Wershe Sr. sells guns illegally to make ends meet but soon attracts attention from the FBI. Federal agents convince his son, Rick Jr., to become an undercover drug informant in exchange for keeping his father out of prison. When young Rick gets in too deep, he finds himself seduced by the lure of easy money and becomes a drug dealer himself.

     This is based on a true story which comes together at the end, which I will omit for this article.

     McConaughey is

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Vivien Marie Peterson was born September 13, 1910, Chicago, Illinois. Died: June 3, 1966, North Miami, Florida.

By age seventeen, she was an honor student in high school, played classical piano, winning a number of music competitions, accomplished dancer studying ballet and tap, loyal daughter to Anna Peterson, and sister, Frances Peterson.

At age 19, she moved to New York City and married vaudeville star, known as “Old Man Whoopee,” performing as straight woman for him in hundreds of performances around the nation. She shared stages with Burns and Allen, Ginger Rogers, Rudy Vallee, Ray Bolger, Edward G. Robinson, Ruby Dee, The Three Stooges, Marx Brothers, Sophie Tucker, the Dorsey Brothers and many more entertainers of note.

“Old Man Whoopee” died (natural causes) in 1941, after which she remarried to Queens mobster, Willie Strauss. She had already birthed two baby boys, the eldest of whom died by drowning in Flushing Bay, New York, when he was age 7.

Four years after moving to Miami Beach in 1945, her second husband died. (natural causes) Times were tough in Miami Beach, a single mom raising one child as she work playing piano at dance classes for $20 a week. Eventually, in 1955,

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(This Op-Ed appears in the 9/11/18 issue of Florida Today)


Nike, the sports equipment giant, dropped 3 points in the stock market following that company’s new alliance with former NFLer, Colin Kaepernick. Considering Nike is worth $36.4 billion in the global market, that translates to a huge loss. I suspect it’s only just begun.

I first learned of the rising movement to burn Nike shoes in protest of the protester from my 55-year-old firefighter son who says he will no longer buy Nike products. He claims most of his civil service compatriots are doing the same.

My issue with ex-player, multi-millionaire Kaepernick is not about his entitlements to protest. It’s about abusing his constitutional rights by wrongfully denigrating the very nation that has given him those freedoms by being American.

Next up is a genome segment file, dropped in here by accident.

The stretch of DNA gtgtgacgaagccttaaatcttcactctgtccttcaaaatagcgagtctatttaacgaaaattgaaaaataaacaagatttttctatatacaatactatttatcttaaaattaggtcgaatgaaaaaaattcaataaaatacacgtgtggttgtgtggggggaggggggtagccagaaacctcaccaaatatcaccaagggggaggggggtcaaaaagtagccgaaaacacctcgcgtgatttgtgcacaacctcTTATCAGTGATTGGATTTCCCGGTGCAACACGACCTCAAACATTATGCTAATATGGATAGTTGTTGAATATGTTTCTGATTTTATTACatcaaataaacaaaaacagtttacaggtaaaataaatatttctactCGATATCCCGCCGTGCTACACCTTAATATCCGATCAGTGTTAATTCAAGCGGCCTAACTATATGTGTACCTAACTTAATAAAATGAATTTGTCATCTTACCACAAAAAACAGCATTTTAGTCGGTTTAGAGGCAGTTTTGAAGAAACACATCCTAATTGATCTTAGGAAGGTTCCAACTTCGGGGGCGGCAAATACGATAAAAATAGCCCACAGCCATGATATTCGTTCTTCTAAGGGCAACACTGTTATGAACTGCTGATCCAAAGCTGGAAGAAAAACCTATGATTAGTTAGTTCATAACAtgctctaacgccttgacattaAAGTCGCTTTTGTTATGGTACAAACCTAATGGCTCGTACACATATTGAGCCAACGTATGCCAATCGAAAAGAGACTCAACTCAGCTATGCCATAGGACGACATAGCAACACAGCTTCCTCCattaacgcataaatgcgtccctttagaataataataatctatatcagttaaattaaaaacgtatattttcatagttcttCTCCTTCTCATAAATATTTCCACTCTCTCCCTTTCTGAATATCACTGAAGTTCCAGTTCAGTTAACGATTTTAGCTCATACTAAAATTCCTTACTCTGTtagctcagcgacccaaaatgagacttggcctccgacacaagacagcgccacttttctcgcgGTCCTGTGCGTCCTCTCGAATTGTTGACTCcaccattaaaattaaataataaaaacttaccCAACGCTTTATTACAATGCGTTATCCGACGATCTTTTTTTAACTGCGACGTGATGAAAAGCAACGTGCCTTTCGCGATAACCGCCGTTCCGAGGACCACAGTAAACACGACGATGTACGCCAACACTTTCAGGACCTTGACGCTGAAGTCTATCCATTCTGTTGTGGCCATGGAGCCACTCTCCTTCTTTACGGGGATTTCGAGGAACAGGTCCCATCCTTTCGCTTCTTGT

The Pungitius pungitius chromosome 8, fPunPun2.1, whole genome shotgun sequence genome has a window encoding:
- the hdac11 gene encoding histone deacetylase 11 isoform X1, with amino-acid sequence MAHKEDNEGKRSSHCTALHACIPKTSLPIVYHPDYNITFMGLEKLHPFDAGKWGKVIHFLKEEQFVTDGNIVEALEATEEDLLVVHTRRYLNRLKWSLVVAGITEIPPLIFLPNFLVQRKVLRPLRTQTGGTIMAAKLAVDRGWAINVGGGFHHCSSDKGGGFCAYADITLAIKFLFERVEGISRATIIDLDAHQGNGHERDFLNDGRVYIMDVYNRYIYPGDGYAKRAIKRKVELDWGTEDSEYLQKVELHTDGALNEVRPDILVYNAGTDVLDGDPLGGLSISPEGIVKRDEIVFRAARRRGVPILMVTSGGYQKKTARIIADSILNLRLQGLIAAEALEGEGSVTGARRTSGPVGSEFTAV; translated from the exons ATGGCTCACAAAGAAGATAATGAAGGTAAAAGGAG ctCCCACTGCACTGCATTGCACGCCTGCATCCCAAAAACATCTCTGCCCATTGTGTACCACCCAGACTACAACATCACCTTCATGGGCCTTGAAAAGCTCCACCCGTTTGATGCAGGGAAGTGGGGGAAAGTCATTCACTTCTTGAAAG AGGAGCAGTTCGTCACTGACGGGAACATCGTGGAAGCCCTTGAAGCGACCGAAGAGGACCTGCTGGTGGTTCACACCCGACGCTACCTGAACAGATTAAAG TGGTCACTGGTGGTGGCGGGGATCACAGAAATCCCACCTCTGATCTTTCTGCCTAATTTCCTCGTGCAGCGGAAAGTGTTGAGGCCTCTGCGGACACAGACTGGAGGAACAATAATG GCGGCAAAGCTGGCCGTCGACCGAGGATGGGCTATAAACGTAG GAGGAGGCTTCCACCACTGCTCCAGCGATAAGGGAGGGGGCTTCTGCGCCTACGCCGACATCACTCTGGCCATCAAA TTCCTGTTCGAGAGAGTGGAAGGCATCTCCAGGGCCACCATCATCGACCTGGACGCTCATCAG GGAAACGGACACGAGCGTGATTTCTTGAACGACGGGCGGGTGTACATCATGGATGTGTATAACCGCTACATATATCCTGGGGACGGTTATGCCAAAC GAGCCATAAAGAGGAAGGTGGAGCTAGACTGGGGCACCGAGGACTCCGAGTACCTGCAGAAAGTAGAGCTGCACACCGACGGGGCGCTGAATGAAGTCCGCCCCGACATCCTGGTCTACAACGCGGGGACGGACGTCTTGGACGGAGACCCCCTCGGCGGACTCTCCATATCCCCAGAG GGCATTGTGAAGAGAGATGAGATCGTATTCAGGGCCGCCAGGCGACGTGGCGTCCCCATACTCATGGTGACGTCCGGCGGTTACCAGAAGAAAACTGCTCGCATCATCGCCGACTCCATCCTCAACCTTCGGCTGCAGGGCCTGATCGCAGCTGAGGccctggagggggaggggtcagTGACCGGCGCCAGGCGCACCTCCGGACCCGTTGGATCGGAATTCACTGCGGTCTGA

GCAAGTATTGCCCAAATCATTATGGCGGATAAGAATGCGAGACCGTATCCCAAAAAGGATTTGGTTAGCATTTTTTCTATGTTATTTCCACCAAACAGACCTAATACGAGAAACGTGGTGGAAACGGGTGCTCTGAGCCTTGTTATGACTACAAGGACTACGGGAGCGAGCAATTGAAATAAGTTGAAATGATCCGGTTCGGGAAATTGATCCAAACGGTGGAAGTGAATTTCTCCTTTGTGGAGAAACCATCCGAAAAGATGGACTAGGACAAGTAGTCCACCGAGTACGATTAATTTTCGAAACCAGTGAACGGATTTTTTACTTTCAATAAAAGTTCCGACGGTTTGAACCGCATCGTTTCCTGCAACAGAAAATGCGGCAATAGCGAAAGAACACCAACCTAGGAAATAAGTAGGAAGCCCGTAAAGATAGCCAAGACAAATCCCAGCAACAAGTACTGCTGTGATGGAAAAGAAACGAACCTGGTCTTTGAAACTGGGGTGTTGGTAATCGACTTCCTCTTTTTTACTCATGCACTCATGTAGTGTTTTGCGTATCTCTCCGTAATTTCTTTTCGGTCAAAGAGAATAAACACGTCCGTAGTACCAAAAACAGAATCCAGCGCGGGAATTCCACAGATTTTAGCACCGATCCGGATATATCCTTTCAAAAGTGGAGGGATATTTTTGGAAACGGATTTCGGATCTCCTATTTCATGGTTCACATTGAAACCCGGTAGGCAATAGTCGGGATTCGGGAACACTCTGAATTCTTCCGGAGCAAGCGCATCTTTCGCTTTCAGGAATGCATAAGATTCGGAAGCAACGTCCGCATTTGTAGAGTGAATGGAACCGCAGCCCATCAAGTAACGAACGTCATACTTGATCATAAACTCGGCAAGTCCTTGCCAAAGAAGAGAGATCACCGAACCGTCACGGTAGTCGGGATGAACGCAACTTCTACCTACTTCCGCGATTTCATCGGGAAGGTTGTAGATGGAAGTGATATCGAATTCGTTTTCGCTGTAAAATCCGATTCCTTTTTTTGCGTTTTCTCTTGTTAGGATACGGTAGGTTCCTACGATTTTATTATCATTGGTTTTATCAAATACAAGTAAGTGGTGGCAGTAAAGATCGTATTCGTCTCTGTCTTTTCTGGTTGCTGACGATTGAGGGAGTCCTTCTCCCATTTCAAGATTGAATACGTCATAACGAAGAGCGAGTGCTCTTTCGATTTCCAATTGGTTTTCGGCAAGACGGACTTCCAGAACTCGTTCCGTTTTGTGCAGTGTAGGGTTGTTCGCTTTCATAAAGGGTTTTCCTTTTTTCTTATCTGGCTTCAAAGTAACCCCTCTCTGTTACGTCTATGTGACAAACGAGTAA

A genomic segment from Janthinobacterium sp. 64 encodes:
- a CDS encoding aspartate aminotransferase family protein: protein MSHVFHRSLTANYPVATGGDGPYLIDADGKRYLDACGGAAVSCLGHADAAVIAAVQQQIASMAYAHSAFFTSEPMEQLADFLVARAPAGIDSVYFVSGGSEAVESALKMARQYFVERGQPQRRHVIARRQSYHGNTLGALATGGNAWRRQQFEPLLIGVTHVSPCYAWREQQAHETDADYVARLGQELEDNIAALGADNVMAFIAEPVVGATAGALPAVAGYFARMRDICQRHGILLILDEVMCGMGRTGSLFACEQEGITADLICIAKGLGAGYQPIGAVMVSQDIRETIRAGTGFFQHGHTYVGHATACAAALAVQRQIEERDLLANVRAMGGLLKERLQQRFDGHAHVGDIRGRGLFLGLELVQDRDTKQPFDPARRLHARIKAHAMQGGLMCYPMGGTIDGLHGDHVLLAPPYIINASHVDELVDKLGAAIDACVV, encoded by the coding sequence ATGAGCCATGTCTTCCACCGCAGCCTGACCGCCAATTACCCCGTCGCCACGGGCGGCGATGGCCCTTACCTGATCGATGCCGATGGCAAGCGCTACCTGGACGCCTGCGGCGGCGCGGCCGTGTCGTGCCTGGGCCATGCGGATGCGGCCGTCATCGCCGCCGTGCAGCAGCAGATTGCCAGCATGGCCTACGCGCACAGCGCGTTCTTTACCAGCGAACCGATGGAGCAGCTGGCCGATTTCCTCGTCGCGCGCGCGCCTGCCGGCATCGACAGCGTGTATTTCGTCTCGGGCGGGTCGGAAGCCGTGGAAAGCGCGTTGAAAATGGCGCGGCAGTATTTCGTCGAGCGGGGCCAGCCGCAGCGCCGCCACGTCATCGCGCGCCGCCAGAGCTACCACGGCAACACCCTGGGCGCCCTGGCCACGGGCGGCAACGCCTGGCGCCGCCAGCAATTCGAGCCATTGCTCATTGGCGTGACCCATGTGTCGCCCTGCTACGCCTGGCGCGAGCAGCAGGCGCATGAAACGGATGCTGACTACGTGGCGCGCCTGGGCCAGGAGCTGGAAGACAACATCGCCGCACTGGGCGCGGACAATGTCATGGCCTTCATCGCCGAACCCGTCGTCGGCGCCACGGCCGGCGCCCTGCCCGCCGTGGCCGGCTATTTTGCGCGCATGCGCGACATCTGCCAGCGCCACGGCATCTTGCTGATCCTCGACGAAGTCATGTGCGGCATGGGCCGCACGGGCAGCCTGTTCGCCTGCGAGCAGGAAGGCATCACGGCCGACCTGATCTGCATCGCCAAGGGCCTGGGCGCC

Much of this ballyhoo would not have happened without the knowledge and consent of NFL owners and coaches who haven’t the guts to do what’s right. When a coach or league commissioner tells players (employees) they are there to play football and entertain fans, they should not be making on-duty political or social protests. If they violate orders, they should lose their jobs. That’s Employment 101.

This has

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“Operation Finale”  –  8


In a word:  Chilling

     This is a well-done biopic film about the background and capture of Adolf Eichmann in 1960 by Israeli commandos, one of the highest level Jew killers from WWII.

     This takes place fifteen years after the end of World War II, Israel’s intelligence agency Mossad and security agency Shin Bet – led by heroic agent Peter Malkin (Isaac) – launched a daring top-secret raid to capture the notorious Eichmann (Ben Kingsley), who had been reported dead in the chaos following Nazi Germany’s collapse but was, in fact, living and working in a suburb of Buenos Aires, Argentina under an assumed identity. Malkin and his operatives plot and execute the abduction under the cover of darkness just a few feet from Eichmann’s home. Determined to sneak him out of Argentina to stand trial in Israel, Malkin and Eichmann engage in an intense and gripping game of cat-and-mouse in which they are barely able to get the plan off the ground in time.

     What seemed unrealistic, was the clumsy way the Mossad Israelis people went about the actual capture.

     I well remember this headline story in 1960, as people of the free world still